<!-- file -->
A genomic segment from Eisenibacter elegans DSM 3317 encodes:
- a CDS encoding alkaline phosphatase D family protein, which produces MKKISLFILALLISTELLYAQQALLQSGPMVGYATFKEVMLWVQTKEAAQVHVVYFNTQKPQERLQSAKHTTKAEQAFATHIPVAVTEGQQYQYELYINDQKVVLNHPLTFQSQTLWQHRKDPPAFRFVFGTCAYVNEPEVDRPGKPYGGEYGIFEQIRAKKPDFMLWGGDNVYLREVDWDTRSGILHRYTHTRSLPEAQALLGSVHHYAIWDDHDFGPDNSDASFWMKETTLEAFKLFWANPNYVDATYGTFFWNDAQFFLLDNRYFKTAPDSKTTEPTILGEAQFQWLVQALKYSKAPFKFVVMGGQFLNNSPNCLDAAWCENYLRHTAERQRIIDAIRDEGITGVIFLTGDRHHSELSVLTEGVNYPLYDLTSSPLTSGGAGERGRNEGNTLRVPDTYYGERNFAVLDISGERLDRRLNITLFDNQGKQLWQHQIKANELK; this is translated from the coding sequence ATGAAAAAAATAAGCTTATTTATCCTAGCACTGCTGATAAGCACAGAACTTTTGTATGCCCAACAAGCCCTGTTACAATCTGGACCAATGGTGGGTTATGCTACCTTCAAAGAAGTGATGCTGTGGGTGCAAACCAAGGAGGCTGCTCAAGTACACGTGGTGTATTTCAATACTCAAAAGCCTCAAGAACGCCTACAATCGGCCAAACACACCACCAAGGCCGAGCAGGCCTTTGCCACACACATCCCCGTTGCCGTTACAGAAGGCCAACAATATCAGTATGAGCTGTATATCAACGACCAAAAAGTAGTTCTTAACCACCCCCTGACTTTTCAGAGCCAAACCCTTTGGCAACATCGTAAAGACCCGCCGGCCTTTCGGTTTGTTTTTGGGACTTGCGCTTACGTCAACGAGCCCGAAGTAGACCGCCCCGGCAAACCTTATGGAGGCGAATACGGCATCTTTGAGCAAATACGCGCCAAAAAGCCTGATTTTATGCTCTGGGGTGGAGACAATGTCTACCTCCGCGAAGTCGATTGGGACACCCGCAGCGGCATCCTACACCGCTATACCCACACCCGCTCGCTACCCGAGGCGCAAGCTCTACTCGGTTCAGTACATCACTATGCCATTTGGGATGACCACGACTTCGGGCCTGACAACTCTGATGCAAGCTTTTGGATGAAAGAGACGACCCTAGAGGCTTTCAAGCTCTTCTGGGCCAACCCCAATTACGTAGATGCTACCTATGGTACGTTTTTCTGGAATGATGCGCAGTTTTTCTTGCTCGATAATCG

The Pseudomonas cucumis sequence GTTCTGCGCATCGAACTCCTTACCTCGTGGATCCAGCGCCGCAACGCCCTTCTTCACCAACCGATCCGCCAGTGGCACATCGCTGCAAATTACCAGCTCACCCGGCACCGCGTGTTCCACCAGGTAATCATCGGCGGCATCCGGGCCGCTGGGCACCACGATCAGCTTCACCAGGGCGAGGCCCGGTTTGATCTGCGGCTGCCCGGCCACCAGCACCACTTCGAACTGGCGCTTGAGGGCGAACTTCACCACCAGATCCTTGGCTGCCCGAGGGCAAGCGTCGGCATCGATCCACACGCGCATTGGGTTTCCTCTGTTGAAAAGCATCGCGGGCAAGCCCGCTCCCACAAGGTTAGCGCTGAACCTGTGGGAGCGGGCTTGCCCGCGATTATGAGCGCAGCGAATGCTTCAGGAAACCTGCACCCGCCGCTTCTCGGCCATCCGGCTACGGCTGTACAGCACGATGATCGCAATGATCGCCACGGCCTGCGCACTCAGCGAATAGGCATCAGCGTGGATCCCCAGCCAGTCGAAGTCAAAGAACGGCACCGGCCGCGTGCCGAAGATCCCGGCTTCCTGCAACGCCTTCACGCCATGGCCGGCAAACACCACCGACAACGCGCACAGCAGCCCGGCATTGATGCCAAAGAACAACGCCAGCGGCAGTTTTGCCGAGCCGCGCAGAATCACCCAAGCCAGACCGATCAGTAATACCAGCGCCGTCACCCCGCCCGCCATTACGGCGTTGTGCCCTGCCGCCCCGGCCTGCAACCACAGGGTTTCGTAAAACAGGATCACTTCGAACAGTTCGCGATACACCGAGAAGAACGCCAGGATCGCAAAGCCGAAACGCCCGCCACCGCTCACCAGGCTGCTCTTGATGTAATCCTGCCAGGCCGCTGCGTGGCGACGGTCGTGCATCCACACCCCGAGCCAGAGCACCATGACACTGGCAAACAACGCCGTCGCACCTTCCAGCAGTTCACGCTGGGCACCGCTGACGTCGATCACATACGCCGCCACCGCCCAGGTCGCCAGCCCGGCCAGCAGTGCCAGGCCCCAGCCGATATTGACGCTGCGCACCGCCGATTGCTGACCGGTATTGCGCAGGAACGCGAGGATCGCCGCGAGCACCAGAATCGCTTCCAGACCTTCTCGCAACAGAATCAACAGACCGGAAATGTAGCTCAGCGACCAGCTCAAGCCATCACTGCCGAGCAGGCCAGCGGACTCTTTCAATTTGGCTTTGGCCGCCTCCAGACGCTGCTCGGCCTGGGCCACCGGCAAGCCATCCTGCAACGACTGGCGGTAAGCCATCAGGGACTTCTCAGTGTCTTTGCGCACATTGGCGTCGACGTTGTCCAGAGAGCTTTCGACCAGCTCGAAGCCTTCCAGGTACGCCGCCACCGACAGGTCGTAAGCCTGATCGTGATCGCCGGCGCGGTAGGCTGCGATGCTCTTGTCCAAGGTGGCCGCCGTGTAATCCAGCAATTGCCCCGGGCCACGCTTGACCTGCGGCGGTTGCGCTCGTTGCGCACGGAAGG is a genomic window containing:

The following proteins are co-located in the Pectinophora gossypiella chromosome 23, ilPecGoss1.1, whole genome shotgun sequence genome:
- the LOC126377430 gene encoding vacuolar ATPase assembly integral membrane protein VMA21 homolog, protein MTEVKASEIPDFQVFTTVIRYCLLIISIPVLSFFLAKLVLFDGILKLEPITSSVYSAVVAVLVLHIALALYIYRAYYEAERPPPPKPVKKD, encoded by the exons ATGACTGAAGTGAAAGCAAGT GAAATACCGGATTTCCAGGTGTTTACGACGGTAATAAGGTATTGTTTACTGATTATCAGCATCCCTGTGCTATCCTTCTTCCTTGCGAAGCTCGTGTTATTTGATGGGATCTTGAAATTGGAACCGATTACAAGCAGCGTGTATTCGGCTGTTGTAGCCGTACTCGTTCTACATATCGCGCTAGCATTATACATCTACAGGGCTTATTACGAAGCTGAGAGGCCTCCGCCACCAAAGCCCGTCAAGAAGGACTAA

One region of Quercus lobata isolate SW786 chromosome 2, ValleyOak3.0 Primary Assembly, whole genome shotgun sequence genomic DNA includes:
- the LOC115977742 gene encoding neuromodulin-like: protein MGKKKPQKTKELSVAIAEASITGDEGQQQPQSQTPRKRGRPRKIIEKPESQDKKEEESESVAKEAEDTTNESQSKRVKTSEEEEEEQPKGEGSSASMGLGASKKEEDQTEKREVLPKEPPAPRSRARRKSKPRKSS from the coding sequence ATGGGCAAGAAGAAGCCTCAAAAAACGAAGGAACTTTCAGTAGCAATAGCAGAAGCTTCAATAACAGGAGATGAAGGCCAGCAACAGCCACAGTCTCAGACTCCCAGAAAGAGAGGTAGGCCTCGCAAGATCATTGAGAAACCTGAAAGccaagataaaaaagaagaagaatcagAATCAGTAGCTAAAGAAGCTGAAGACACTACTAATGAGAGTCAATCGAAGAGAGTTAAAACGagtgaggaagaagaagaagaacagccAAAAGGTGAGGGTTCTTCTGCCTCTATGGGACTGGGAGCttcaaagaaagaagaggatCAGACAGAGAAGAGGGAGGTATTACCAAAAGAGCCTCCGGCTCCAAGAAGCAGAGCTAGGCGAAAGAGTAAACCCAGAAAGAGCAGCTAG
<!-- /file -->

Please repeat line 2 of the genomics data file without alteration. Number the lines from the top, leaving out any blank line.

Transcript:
- a CDS encoding alkaline phosphatase D family protein, which produces MKKISLFILALLISTELLYAQQALLQSGPMVGYATFKEVMLWVQTKEAAQVHVVYFNTQKPQERLQSAKHTTKAEQAFATHIPVAVTEGQQYQYELYINDQKVVLNHPLTFQSQTLWQHRKDPPAFRFVFGTCAYVNEPEVDRPGKPYGGEYGIFEQIRAKKPDFMLWGGDNVYLREVDWDTRSGILHRYTHTRSLPEAQALLGSVHHYAIWDDHDFGPDNSDASFWMKETTLEAFKLFWANPNYVDATYGTFFWNDAQFFLLDNRYFKTAPDSKTTEPTILGEAQFQWLVQALKYSKAPFKFVVMGGQFLNNSPNCLDAAWCENYLRHTAERQRIIDAIRDEGITGVIFLTGDRHHSELSVLTEGVNYPLYDLTSSPLTSGGAGERGRNEGNTLRVPDTYYGERNFAVLDISGERLDRRLNITLFDNQGKQLWQHQIKANELK; this is translated from the coding sequence ATGAAAAAAATAAGCTTATTTATCCTAGCACTGCTGATAAGCACAGAACTTTTGTATGCCCAACAAGCCCTGTTACAATCTGGACCAATGGTGGGTTATGCTACCTTCAAAGAAGTGATGCTGTGGGTGCAAACCAAGGAGGCTGCTCAAGTACACGTGGTGTATTTCAATACTCAAAAGCCTCAAGAACGCCTACAATCGGCCAAACACACCACCAAGGCCGAGCAGGCCTTTGCCACACACATCCCCGTTGCCGTTACAGAAGGCCAACAATATCAGTATGAGCTGTATATCAACGACCAAAAAGTAGTTCTTAACCACCCCCTGACTTTTCAGAGCCAAACCCTTTGGCAACATCGTAAAGACCCGCCGGCCTTTCGGTTTGTTTTTGGGACTTGCGCTTACGTCAACGAGCCCGAAGTAGACCGCCCCGGCAAACCTTATGGAGGCGAATACGGCATCTTTGAGCAAATACGCGCCAAAAAGCCTGATTTTATGCTCTGGGGTGGAGACAATGTCTACCTCCGCGAAGTCGATTGGGACACCCGCAGCGGCATCCTACACCGCTATACCCACACCCGCTCGCTACCCGAGGCGCAAGCTCTACTCGGTTCAGTACATCACTATGCCATTTGGGATGACCACGACTTCGGGCCTGACAACTCTGATGCAAGCTTTTGGATGAAAGAGACGACCCTAGAGGCTTTCAAGCTCTTCTGGGCCAACCCCAATTACGTAGATGCTACCTATGGTACGTTTTTCTGGAATGATGCGCAGTTTTTCTTGCTCGATAATCG